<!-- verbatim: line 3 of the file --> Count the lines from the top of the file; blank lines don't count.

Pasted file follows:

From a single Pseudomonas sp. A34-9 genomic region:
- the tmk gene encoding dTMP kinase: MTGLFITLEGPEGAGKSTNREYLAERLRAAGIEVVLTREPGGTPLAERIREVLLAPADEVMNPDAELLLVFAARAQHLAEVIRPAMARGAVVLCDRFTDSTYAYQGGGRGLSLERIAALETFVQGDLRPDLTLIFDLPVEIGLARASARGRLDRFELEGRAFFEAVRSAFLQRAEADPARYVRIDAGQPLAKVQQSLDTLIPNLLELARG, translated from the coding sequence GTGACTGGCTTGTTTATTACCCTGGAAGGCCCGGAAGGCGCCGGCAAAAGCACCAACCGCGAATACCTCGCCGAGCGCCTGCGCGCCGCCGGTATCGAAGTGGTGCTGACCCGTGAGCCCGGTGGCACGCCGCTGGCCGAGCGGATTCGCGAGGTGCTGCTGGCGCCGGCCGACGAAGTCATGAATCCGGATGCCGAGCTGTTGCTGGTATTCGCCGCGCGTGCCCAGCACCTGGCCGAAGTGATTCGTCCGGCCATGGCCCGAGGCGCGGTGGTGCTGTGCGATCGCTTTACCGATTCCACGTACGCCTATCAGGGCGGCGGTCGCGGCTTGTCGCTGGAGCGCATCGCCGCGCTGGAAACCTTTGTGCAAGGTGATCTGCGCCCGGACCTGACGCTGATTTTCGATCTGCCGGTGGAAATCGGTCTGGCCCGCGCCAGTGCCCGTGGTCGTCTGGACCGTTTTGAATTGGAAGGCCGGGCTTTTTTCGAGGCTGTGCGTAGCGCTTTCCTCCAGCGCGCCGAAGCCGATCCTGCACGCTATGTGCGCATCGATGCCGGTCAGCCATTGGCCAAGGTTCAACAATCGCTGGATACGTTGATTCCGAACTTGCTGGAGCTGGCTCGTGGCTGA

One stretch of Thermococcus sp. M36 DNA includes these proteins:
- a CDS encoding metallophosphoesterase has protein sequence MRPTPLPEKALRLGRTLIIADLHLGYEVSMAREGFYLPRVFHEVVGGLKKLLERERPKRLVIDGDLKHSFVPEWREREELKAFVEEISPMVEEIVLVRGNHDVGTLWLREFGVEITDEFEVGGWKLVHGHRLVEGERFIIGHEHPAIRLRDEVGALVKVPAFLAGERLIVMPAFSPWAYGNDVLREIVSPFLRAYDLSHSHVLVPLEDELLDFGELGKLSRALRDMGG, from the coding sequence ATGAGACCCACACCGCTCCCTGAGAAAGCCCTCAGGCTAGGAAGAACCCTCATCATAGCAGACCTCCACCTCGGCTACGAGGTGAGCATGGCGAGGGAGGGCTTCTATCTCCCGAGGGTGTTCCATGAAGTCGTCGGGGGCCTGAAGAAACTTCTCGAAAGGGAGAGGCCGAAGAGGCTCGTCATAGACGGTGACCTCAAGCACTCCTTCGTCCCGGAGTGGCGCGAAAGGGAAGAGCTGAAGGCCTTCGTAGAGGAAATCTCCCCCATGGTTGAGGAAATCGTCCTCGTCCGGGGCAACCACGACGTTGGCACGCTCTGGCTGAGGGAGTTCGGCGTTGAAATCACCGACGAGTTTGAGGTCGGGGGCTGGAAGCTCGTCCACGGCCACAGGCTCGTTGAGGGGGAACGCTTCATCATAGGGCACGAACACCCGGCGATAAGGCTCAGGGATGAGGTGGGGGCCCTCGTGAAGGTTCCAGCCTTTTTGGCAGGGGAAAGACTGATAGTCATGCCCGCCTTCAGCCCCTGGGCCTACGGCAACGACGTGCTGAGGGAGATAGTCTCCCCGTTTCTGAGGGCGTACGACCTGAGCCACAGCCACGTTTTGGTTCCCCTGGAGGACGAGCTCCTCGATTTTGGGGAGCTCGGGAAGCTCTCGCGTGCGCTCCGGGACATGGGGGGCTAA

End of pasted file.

One stretch of Thermococcus sp. M36 DNA includes these proteins: